• ITVI.USA
    14,680.190
    702.640
    5%
  • OTRI.USA
    27.570
    -0.300
    -1.1%
  • OTVI.USA
    14,638.600
    701.900
    5%
  • TLT.USA
    2.590
    -0.050
    -1.9%
  • TSTOPVRPM.ATLPHL
    2.850
    0.220
    8.4%
  • TSTOPVRPM.CHIATL
    3.310
    0.440
    15.3%
  • TSTOPVRPM.DALLAX
    1.400
    0.050
    3.7%
  • TSTOPVRPM.LAXDAL
    2.670
    0.660
    32.8%
  • TSTOPVRPM.PHLCHI
    2.120
    0.240
    12.8%
  • TSTOPVRPM.LAXSEA
    3.070
    0.300
    10.8%
  • WAIT.USA
    125.000
    -2.000
    -1.6%
  • ITVI.USA
    14,680.190
    702.640
    5%
  • OTRI.USA
    27.570
    -0.300
    -1.1%
  • OTVI.USA
    14,638.600
    701.900
    5%
  • TLT.USA
    2.590
    -0.050
    -1.9%
  • TSTOPVRPM.ATLPHL
    2.850
    0.220
    8.4%
  • TSTOPVRPM.CHIATL
    3.310
    0.440
    15.3%
  • TSTOPVRPM.DALLAX
    1.400
    0.050
    3.7%
  • TSTOPVRPM.LAXDAL
    2.670
    0.660
    32.8%
  • TSTOPVRPM.PHLCHI
    2.120
    0.240
    12.8%
  • TSTOPVRPM.LAXSEA
    3.070
    0.300
    10.8%
  • WAIT.USA
    125.000
    -2.000
    -1.6%
InsightsNewsWeather and Critical Events

Vaccine distribution to rebound by midweek after winter storm delays

Southern states hit by snow, ice, brutal cold recovering

The severe winter storms that have devastated Texas and surrounding states have delayed the distribution of 6 million COVID-19 vaccine doses. But Dr. Anthony Fauci, director of the National Institute of Allergy and Infectious Diseases, said it’s only a “temporary setback” that will be fixed by the middle of this week.

“Obviously it is a setback because you’d like to see the steady flow of vaccines getting out there to get into people’s arms, but we can play pretty good catch-up,” Fauci said Sunday on NBC’s “Meet the Press.”

“The number was 6 million doses [that] got delayed. We’ve gotten 2 million out, and we project that by the middle of the week we will have caught up,” Fauci said.

Parts of Texas and other Southern states were slammed with multiple daily record snowfalls last week, ranging from 4 to nearly 12 inches in places like Dallas, Little Rock, Arkansas, and Memphis, Tennessee. Freezing rain formed thick ice, leading to widespread, prolonged road closures. Many cities had record low temperatures, some subzero, and subfreezing conditions lasted for several days. The region began thawing over the weekend.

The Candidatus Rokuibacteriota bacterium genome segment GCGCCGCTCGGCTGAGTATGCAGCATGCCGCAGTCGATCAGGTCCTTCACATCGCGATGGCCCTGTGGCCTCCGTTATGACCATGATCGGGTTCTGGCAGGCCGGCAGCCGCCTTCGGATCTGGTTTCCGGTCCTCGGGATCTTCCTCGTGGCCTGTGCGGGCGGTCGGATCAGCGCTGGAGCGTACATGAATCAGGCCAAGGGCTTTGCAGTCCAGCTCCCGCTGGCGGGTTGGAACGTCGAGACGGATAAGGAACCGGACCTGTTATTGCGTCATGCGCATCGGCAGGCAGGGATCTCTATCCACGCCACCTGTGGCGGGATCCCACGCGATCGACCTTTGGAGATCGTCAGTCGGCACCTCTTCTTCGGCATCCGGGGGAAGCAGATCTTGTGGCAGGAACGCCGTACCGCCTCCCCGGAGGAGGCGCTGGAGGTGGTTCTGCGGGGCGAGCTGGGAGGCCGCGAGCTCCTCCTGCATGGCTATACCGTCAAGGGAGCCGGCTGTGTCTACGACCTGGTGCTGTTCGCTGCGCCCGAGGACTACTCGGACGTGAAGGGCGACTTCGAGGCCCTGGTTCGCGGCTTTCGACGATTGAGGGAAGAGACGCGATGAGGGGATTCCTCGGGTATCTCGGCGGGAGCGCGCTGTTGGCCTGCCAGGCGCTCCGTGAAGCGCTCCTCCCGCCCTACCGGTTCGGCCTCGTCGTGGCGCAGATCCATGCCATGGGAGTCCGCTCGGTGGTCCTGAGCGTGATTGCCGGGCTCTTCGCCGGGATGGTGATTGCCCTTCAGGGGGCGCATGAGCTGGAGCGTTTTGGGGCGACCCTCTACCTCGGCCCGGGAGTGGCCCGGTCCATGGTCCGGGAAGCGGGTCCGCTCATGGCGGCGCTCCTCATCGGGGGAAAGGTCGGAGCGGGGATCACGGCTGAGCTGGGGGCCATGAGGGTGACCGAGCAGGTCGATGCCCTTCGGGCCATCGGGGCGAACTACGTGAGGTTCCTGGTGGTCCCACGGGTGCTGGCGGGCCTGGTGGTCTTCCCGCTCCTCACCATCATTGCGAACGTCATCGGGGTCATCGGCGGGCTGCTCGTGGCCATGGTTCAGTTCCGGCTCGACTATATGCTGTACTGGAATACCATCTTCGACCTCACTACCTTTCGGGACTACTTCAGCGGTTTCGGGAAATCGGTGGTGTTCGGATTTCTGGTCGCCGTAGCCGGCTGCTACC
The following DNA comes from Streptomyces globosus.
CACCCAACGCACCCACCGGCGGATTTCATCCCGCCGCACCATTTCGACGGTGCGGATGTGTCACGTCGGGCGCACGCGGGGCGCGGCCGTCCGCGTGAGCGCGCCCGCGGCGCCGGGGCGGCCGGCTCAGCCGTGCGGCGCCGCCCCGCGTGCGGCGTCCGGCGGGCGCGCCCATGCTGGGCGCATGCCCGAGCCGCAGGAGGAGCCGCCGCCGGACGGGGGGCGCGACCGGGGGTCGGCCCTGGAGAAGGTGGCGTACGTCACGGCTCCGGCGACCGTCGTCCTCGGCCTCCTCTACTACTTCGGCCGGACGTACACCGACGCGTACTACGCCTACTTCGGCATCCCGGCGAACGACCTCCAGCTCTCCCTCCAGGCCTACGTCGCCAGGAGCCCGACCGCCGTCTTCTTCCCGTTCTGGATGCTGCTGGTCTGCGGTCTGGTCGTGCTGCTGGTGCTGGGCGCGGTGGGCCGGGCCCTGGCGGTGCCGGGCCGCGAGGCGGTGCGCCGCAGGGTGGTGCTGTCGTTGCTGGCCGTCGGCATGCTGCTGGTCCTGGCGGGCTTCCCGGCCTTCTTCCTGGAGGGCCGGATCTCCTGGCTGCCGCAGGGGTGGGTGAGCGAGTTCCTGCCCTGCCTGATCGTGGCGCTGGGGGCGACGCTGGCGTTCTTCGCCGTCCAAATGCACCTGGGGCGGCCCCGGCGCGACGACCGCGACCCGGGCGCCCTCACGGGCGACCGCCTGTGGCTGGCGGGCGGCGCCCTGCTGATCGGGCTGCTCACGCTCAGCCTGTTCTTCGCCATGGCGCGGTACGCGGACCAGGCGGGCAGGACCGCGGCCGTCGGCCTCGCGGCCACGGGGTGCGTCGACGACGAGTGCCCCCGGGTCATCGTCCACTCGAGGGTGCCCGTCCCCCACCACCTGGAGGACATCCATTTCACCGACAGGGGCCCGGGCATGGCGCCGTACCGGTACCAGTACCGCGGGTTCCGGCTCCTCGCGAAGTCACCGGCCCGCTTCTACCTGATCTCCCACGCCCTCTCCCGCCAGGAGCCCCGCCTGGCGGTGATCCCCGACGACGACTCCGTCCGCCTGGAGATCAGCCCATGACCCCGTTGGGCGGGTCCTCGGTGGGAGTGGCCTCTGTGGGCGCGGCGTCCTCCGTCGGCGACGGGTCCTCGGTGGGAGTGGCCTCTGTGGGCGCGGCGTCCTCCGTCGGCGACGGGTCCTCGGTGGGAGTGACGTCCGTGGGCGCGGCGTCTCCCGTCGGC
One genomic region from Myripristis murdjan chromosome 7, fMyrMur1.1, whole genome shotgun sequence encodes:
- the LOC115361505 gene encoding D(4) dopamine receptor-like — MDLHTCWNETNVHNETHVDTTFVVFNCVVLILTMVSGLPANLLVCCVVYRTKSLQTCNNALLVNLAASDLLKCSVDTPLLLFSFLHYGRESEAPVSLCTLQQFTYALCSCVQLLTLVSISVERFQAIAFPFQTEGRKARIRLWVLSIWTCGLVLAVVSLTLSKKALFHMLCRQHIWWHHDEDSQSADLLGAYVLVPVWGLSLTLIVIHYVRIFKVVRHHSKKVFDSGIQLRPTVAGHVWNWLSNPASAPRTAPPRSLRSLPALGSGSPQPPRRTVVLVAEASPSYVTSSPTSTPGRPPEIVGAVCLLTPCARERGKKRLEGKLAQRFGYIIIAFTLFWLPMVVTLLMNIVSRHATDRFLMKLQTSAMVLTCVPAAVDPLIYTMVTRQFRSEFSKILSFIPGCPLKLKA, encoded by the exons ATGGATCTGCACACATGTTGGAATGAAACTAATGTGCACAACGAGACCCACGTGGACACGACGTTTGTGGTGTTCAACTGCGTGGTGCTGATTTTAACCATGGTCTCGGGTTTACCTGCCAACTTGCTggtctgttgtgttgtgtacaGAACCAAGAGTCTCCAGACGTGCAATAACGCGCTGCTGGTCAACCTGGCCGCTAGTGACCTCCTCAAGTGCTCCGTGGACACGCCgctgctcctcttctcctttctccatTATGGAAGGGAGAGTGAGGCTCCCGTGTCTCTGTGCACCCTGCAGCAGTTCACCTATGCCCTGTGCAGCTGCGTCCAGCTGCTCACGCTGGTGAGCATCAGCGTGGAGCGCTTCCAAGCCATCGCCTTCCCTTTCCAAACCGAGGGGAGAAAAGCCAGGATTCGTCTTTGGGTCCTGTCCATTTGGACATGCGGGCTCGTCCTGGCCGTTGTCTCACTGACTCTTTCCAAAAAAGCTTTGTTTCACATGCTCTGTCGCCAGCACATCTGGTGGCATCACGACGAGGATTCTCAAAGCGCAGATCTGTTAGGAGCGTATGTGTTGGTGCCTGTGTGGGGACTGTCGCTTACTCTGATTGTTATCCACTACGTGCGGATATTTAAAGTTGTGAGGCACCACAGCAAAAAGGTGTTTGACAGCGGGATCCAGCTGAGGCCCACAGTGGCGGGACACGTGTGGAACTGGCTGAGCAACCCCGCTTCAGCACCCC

The brutal weather left millions of people without power — about 4 million in Texas alone at one point last Tuesday. Even though power has been restored to most of Texas and other affected states, broken pipes mean many still lack clean water. President Joe Biden declared a major disaster in 77 counties across Texas, making them eligible for federal recovery funds, and some emergency management officials want to include the entire state in the disaster declaration.

The rough weather prompted what the Centers for Disease Control and Prevention called “widespread delays in COVID-19 vaccine shipments and deliveries.” Power failures also forced some health care officials to quickly administer vaccine doses before they spoiled.

More than 57 million doses of the vaccines have been administered — with 41 million first doses administered and 16 million people fully vaccinated with the two-dose regimen — according to an NBC News analysis.


SONAR: OTVI.USA

Overall freight volumes, as well as vaccine shipments, should snap back this week. But it may take some time for carriers to work through the freight disrupted by the storms. According to FreightWaves market expert Seth Holm, this will keep upward pressure on tender rejection rates — the rate at which shipper requests for truckload capacity are rejected by carriers — as well as spot rates through the end of February and right into the beginning of the spring freight season. 

As of Sunday, the average daily number of COVID-19 cases continued to plummet from a post-holiday peak. The U.S. has reported more than 100,000 new daily cases on only one of the last 14 days, a month after it regularly hit more than 200,000 new cases each day. Daily deaths are decreasing too, but at a slower rate, still regularly eclipsing 2,000.

Click here for more FreightWaves articles by Nick Austin.

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Nick Austin, Director of Weather Analytics and Senior Meteorologist

In his nearly 20 years of weather forecasting experience, Nick worked on air at WBBJ-TV and WRCB-TV, including time spent doing weather analysis and field reporting. He received his Bachelor of Science in Meteorology from Florida State University as well as a Bachelor of Science in Management from Georgia Institute of Technology. Nick is also a member of the American Meteorological Society and National Weather Association. As a member of the weather team at WBBJ-TV in Jackson, Tennessee, Nick was nominated for a Mid-South Emmy for live coverage of a major tornado outbreak in 2008. As part of the weather team at WRCB-TV in Chattanooga, Tennessee, Nick shared the Chattanooga Times-Free Press Best of the Best award for “Best Weather Team” for eight consecutive years. Nick earned his National Weather Association Broadcasting Seal in 2005.

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